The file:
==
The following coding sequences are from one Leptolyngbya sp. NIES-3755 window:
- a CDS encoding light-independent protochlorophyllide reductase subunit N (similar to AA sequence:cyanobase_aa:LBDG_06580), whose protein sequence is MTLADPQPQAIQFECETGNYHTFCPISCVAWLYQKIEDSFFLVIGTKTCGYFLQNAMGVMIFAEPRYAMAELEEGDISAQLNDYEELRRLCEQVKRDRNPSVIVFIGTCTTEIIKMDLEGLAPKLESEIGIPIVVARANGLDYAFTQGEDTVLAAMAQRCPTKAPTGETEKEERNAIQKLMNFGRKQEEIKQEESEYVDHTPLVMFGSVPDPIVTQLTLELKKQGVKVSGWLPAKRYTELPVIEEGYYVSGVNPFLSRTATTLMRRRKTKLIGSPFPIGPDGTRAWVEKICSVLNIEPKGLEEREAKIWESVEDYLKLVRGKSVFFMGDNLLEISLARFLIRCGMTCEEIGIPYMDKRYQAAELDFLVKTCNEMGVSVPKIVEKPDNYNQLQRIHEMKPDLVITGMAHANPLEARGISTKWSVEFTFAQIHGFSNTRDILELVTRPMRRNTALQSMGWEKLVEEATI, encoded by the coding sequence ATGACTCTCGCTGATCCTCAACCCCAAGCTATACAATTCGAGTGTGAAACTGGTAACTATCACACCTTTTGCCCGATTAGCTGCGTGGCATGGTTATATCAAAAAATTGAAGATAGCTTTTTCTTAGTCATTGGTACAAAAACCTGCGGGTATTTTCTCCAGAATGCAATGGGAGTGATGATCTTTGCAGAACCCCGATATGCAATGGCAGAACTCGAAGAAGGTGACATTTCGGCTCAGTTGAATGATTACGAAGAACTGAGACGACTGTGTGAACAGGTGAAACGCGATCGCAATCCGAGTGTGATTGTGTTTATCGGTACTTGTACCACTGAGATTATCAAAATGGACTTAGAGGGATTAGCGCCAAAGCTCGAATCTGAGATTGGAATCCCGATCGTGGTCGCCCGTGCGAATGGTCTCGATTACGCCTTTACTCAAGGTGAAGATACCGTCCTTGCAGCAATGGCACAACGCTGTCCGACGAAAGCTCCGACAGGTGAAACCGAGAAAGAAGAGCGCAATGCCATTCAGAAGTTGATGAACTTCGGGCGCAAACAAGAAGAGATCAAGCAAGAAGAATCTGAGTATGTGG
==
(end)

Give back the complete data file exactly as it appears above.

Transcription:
The following coding sequences are from one Leptolyngbya sp. NIES-3755 window:
- a CDS encoding light-independent protochlorophyllide reductase subunit N (similar to AA sequence:cyanobase_aa:LBDG_06580), whose protein sequence is MTLADPQPQAIQFECETGNYHTFCPISCVAWLYQKIEDSFFLVIGTKTCGYFLQNAMGVMIFAEPRYAMAELEEGDISAQLNDYEELRRLCEQVKRDRNPSVIVFIGTCTTEIIKMDLEGLAPKLESEIGIPIVVARANGLDYAFTQGEDTVLAAMAQRCPTKAPTGETEKEERNAIQKLMNFGRKQEEIKQEESEYVDHTPLVMFGSVPDPIVTQLTLELKKQGVKVSGWLPAKRYTELPVIEEGYYVSGVNPFLSRTATTLMRRRKTKLIGSPFPIGPDGTRAWVEKICSVLNIEPKGLEEREAKIWESVEDYLKLVRGKSVFFMGDNLLEISLARFLIRCGMTCEEIGIPYMDKRYQAAELDFLVKTCNEMGVSVPKIVEKPDNYNQLQRIHEMKPDLVITGMAHANPLEARGISTKWSVEFTFAQIHGFSNTRDILELVTRPMRRNTALQSMGWEKLVEEATI, encoded by the coding sequence ATGACTCTCGCTGATCCTCAACCCCAAGCTATACAATTCGAGTGTGAAACTGGTAACTATCACACCTTTTGCCCGATTAGCTGCGTGGCATGGTTATATCAAAAAATTGAAGATAGCTTTTTCTTAGTCATTGGTACAAAAACCTGCGGGTATTTTCTCCAGAATGCAATGGGAGTGATGATCTTTGCAGAACCCCGATATGCAATGGCAGAACTCGAAGAAGGTGACATTTCGGCTCAGTTGAATGATTACGAAGAACTGAGACGACTGTGTGAACAGGTGAAACGCGATCGCAATCCGAGTGTGATTGTGTTTATCGGTACTTGTACCACTGAGATTATCAAAATGGACTTAGAGGGATTAGCGCCAAAGCTCGAATCTGAGATTGGAATCCCGATCGTGGTCGCCCGTGCGAATGGTCTCGATTACGCCTTTACTCAAGGTGAAGATACCGTCCTTGCAGCAATGGCACAACGCTGTCCGACGAAAGCTCCGACAGGTGAAACCGAGAAAGAAGAGCGCAATGCCATTCAGAAGTTGATGAACTTCGGGCGCAAACAAGAAGAGATCAAGCAAGAAGAATCTGAGTATGTGG